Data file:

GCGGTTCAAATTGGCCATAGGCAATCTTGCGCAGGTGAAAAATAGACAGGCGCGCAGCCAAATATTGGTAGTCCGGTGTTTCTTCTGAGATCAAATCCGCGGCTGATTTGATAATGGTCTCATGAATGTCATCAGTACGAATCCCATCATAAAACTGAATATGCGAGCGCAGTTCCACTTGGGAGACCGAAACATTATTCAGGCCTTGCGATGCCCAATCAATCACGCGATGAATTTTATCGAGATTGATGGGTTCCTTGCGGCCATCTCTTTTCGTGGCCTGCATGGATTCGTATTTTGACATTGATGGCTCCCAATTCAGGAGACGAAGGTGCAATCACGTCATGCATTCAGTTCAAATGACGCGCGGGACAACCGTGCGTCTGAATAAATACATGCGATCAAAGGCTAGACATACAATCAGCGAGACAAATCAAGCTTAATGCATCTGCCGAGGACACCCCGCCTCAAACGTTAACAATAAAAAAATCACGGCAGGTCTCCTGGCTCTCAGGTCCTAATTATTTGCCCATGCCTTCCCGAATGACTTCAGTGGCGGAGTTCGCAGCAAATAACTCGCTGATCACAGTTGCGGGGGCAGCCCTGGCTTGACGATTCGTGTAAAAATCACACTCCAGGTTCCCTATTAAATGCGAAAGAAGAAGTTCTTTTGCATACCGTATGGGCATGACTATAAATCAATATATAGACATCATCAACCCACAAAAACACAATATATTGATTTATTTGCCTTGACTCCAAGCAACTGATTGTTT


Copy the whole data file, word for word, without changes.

GCGGTTCAAATTGGCCATAGGCAATCTTGCGCAGGTGAAAAATAGACAGGCGCGCAGCCAAATATTGGTAGTCCGGTGTTTCTTCTGAGATCAAATCCGCGGCTGATTTGATAATGGTCTCATGAATGTCATCAGTACGAATCCCATCATAAAACTGAATATGCGAGCGCAGTTCCACTTGGGAGACCGAAACATTATTCAGGCCTTGCGATGCCCAATCAATCACGCGATGAATTTTATCGAGATTGATGGGTTCCTTGCGGCCATCTCTTTTCGTGGCCTGCATGGATTCGTATTTTGACATTGATGGCTCCCAATTCAGGAGACGAAGGTGCAATCACGTCATGCATTCAGTTCAAATGACGCGCGGGACAACCGTGCGTCTGAATAAATACATGCGATCAAAGGCTAGACATACAATCAGCGAGACAAATCAAGCTTAATGCATCTGCCGAGGACACCCCGCCTCAAACGTTAACAATAAAAAAATCACGGCAGGTCTCCTGGCTCTCAGGTCCTAATTATTTGCCCATGCCTTCCCGAATGACTTCAGTGGCGGAGTTCGCAGCAAATAACTCGCTGATCACAGTTGCGGGGGCAGCCCTGGCTTGACGATTCGTGTAAAAATCACACTCCAGGTTCCCTATTAAATGCGAAAGAAGAAGTTCTTTTGCATACCGTATGGGCATGACTATAAATCAATATATAGACATCATCAACCCACAAAAACACAATATATTGATTTATTTGCCTTGACTCCAAGCAACTGATTGTTT